In contrast to such allegations, Miller tells Wikinews that his impression of Ahmadinejad was as “a humble man who deeply cares about promoting truths and the best for his people — including peace.” During the meeting, he gave Ahmadinejad a copy of his 2001 film Jericho and his book Our Vision for America. According to Miller, Ahmadinejad wanted it to be communicated to the American people that “Globalists and Zionists falsely portray Iran, as they seek conflict between nations” and that Iran actually desires peace. Miller says that though Ahmadinejad probably did not know much about the specific A3P presidential campaign and platform, he was “aware of the how Zionist interests control our two major political parties” and “was intrigued that alternative voices in America are starting to challenge the injustices of our current political system and the propaganda of our mainstream media.”

The A3P, which was founded in 2010, is among those “alternative voices”. Its program calls for a tougher approach to crime, economic nationalism, higher education standards, environmentalism, strengthening of the family unit, a non-interventionist foreign policy, opposition to “third world” immigration, border security, and preservation of “white identity”.

Critics such as the Southern Poverty Law Center accuse the A3P of being a white supremacist organization, a charge that Miller denies. Miller appeared on Iran’s Press TV, and discussed the use of the term on his Wikipedia profile, which he claimed to have unsuccessfully attempted to change. He argued that the label likely stemmed from his “criticism of Zionism, of Jewish control of [the U.S.] media, [and] of [the U.S.] foreign policy, which is Israel first”.

Miller and the A3P have attained ballot access in Tennessee, New Jersey, and Colorado, and have additionally qualified for write-in status in Maryland and West Virginia.


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September 5, 2012

Effect of sanctions \’like war\’ says Iran\’s Ahmadinejad

Effect of sanctions ‘like war’ says Iran’s Ahmadinejad

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Wednesday, September 5, 2012

File:Ahmadi nejad 2012 pakistan.jpg
Mahmoud Ahmadinejad pictured this year in Pakistan
Image: Sinaf7798n.

President Mahmoud Ahmadinejad of Iran described the effect of European Union and United States sanctions over Iran’s nuclear program as “like war” Tuesday and said “[…]we are working to bypass them day and night.”

The comments, live on television, were the first time that senior Iranian sources have admitted that the sanctions are having any effect. They include financial restrictions and a ban by the European Union on the export of crude oil, from which the Iranian economy receives 80% of its foreign income. In its most recent monthly report, OPEC said exports of crude had fallen to their lowest level for two decades at 2.8 million barrels per day. The country’s supreme leader, Ayatollah Ali Khamenei, has described the dependency on oil as “a trap” dating from before Iran’s Islamic revolution in 1979 and from which the country should free itself.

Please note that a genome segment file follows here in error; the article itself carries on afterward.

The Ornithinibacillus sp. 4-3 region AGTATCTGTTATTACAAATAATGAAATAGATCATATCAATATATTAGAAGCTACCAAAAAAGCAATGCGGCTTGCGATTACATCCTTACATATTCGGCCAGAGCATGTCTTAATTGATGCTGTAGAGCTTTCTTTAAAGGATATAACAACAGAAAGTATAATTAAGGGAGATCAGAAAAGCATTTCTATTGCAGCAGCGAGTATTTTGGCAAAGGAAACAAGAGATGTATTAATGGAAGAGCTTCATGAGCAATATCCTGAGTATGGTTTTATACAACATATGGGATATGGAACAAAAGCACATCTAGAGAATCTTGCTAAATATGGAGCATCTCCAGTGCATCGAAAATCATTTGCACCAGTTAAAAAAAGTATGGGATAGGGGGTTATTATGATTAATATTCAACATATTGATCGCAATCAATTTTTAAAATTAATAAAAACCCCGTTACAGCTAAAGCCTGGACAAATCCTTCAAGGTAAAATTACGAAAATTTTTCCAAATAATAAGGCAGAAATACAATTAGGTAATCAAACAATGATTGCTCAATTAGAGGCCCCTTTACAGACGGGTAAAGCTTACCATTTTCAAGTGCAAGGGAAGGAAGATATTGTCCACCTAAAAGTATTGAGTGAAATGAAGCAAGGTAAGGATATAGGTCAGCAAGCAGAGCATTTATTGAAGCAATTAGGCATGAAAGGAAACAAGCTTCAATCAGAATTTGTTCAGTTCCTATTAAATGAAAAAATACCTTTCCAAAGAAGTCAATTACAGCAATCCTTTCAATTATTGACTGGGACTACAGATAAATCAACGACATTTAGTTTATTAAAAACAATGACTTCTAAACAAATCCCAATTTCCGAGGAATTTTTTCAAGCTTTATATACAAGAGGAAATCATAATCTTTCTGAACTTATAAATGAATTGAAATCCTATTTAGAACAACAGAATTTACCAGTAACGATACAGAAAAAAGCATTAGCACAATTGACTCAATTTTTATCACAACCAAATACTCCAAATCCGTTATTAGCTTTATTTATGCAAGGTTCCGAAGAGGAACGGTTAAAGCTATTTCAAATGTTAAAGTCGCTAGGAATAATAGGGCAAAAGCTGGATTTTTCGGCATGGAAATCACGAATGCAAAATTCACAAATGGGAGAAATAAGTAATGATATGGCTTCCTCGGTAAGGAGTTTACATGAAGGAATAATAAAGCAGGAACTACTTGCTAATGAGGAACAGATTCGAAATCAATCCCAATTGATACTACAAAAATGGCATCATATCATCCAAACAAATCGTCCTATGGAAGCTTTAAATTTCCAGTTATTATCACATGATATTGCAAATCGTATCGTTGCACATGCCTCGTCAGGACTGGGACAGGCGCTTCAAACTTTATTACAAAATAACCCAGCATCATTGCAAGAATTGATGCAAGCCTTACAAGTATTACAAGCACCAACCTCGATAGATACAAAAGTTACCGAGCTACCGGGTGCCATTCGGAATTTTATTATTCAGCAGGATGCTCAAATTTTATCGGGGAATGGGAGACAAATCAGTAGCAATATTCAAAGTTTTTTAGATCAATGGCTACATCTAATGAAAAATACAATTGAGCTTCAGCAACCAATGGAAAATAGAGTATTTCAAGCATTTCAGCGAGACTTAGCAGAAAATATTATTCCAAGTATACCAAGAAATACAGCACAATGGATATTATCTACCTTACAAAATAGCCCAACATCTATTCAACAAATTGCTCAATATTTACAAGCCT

Among the steps Iran has taken to circumvent sanctions is the reflagging of tankers, first to Cyprus and Malta and, more recently, to Tuvalu and Tanzania to mask their origins and allow continued oil exports. In August, the shipping registries of Tuvalu and Tanzania agreed to de-register Iranian ships following pressure from U.S. lawmakers. Howard Berman, the senior Democratic Party politician on the House Foreign Affairs Committee, commented then: “Iran is learning the hard way that we will not relent in applying crippling sanctions on the regime, and others are learning that evading international sanctions is a losing strategy”.

Ahmadinejad predicted Tuesday that Iran would overcome the effects of sanctions while acknowledging that financial controls were affecting the ability of the country to supply basic needs.


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July 29, 2010

Ahmadinejad criticizes Paul the octopus

Ahmadinejad criticizes Paul the octopus – Wikinews, the free news source

Ahmadinejad criticizes Paul the octopus

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Thursday, July 29, 2010

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Iranian president Mahmoud Ahmadinejad claims Paul the octopus, who correctly guessed the outcomes of eight matches of the World Cup, is a sign of decay of Western culture.

Ahmadinejad said in a speech at a youth festival in Tehran, “Those who believe in this type of thing cannot be the leaders of the global nations that aspire, like Iran, to human perfection, basing themselves in the love of all sacred values.”

Paul the octopus President Ahmadinejad
Ahmadinejad accuses the octopus of spreading “western propaganda and superstition.”
Image: Jeff Swicord / José Cruz.

“We are after constructing Iran, but this does not mean viewing the matter from nationalist angle and singling out the Iranian race. Today the name of Iran is synonymous with prestige, justice seeking, monotheism, anti-despotism, and the entire blessed values that are dear for the world nations,” he continued.

An Irish journalist, Rory Fitzgerald, wrote a satirical piece in response to the president’s remarks. “A visibly shaken Paul spoke out earlier today saying: ‘As an octopus, I can claim some objectivity in my view [of] human affairs,’ ” Fitzgerald wrote.

Paul correctly predicted the outcome of Germany’s seven matches and picked Spain over the Netherlands for the World Cup final. The mollusk currently lives in a tank at the Oberhausen Sea Life Centre in Germany.


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  • “‘Psychic’ octopus backs Spain to win World Cup” — Wikinews, July 9, 2010

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  • Wikipedia-logo-v2.svg Paul the octopus

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May 4, 2010

US criticizes Iran for remarks at nuclear conference

US criticizes Iran for remarks at nuclear conference

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Tuesday, May 4, 2010